On Tuesday, at a museum within a stone’s throw of Marshall Space Flight Center in Alabama, Vice President Mike Pence delivered a significant space policy speech that called for American men and women to return to the Moon by 2024. If the Trump administration follows through on the policies Pence outlined—admittedly a huge if—this was arguably the most consequential space speech since President Kennedy’s Moon speech in 1962.
However, Pence’s comments, and some of the plan later outlined by NASA administrator Jim Bridenstine, raised significant questions about the viability of these ideas.
During a 30-minute speech that Ars previewed last week, Pence said NASA has moved too slow for too long. Half a century ago, the agency only took eight years to go to the Moon, Pence said, when NASA didn’t know how to do the job. Therefore, he was not satisfied with NASA’s stated aim of landing humans on the Moon by 2028, which would come 11 years after President Trump first established the goal of returning humans to the lunar surface.
“Ladies and gentlemen, that’s just not good enough,” Pence told the National Space Council during its meeting at the US Space & Rocket Center in Huntsville, Alabama. “We’re better than that.”
A bold speech
In setting a goal of 2024 for landing humans on the Moon—at the lunar South Pole, no less—Pence said NASA must proceed with “urgency” if it is to achieve these aims. “It’s up to this generation to meet the challenge of our time,” he said.
Critically, Pence also noted that NASA’s oft-delayed Space Launch System rocket has been problematic from a budget and schedule standpoint. In calling for a “major course correction” at NASA, Pence said the agency must be willing to consider commercial alternatives for rockets and lunar landers if they can do the job and save the government money.
“I call on NASA to adopt new policies and embrace a new mindset,” Pence said. “If our current contractors can’t meet this objective, then we’ll find ones that will.” This was likely a reference, at least in part, to lower-cost rockets built by SpaceX and Blue Origin.
This was a bold speech (see full text). In his remarks, the vice president plainly stated what has been an open—but rarely talked about—secret in space policy circles. Large contractors on the Space Launch System, Orion, and other programs have under-delivered for the billions of dollars they have received. The agency has basically been in “development mode” for deep-space exploration for 15 years with no actual exploration to show for it, and it’s on course to remain so for a while.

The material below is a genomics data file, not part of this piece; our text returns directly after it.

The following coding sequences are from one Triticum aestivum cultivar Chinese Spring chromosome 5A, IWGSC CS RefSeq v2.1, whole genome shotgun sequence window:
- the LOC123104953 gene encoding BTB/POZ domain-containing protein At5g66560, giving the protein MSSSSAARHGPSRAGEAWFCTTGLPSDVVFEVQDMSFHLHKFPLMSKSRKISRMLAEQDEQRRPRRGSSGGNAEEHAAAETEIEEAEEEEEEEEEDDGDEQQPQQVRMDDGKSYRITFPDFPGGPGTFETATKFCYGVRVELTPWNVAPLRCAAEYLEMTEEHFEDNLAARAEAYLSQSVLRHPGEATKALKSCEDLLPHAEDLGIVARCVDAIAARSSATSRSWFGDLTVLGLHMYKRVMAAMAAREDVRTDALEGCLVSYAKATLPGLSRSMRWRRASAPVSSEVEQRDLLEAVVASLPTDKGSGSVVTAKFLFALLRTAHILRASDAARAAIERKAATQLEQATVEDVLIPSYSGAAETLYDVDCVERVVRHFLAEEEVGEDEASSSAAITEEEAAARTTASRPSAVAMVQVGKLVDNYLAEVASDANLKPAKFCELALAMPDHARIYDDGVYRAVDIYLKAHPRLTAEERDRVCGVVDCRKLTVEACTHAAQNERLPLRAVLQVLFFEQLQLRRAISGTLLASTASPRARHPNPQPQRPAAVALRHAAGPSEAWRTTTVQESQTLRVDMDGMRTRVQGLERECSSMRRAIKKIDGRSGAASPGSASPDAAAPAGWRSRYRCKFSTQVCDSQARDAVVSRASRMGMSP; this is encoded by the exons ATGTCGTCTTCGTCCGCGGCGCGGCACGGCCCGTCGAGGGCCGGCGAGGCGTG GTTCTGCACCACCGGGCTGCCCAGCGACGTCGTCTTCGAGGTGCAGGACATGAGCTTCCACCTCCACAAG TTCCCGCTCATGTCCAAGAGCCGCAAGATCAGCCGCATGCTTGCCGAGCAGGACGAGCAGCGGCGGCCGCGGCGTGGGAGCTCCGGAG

After Pence’s speech, NASA Administrator Jim Bridenstine was invited to speak for a few minutes about how NASA might achieve this goal. “You have given us a charge today, and it is right on time,” Bridenstine said. “Thank you for that vision and that leadership. Our agency, NASA, is going to do everything in its power to meet that deadline.”
To accomplish this, however, Bridenstine doubled down on the Space Launch System rocket. “If we want to achieve 2024, we have to have SLS,” Bridenstine said. The rocket will be delayed no more, he said. In fact, although internally NASA engineers say the booster cannot be ready before 2021, its launch date will be brought forward.
On Tuesday, Bridenstine said Exploration Mission-1, which involves flying an uncrewed version of Orion around the Moon, will proceed on the SLS booster in 2020. This announcement came less than two weeks after his suggestion that maybe NASA should launch the first lunar flight of Orion on commercial rockets due to ongoing SLS delays.
In another surprising turnaround, Bridenstine also said the agency must now accelerate work on an advanced upper stage for the SLS rocket, known as the Exploration Upper Stage. This will be needed for the third or fourth flight of the SLS rocket (presumably part of the build-up for lunar missions). But Bridenstine did not say why. By contrast, the president’s budget request released earlier this month called for deferring funding on this upper stage until such time as it was needed. Regardless, it is difficult seeing this upper stage, essentially a new rocket, being ready by 2024.
NASA will also simultaneously pursue the development of a Lunar Gateway (a small outpost near the Moon) to serve as a staging point in orbit for missions to the surface. And NASA will start (and complete) development of lunar landers, likely through commercial providers. That is a lot to put on NASA’s plate, certainly too much if we go by past performance at the agency.
All of this is therefore ambitious, because Pence’s vision seeks to shock NASA and its legacy contractors out of their business-as-usual posture.
What happens next is not entirely clear. Little was mentioned of budget. Unless NASA entirely scraps the SLS program and its $3 billion annual budget, the agency will have no funds for instituting a lunar landing program. But as an SLS demise seems unlikely to happen (at least for now), NASA’s exploration program will require a multibillion-dollar infusion in order to be viable. Later at the meeting, Pence gestured toward James Herz, an associate director at the White House Office of Management and Budget. “Well, we’ll be coming to OMB,” Pence said.
It is also not clear how moved Congress will be by this initiative. Clearly, Bridenstine’s remarks Tuesday about launching Orion on SLS reflect pushback from Alabama Sen. Richard Shelby, who supports the development of the big rocket in his state at the Marshall Space Flight Center. The senator with power over NASA’s budget has evidently said no to a commercially launched Orion and yes to funding for the Exploration Upper Stage.
In short, while Pence promised a revolutionary approach to spaceflight during his speech Tuesday, Bridenstine’s proposed architecture—which includes the SLS rocket, Gateway, and Exploration Upper Stage—feels very much like business as usual.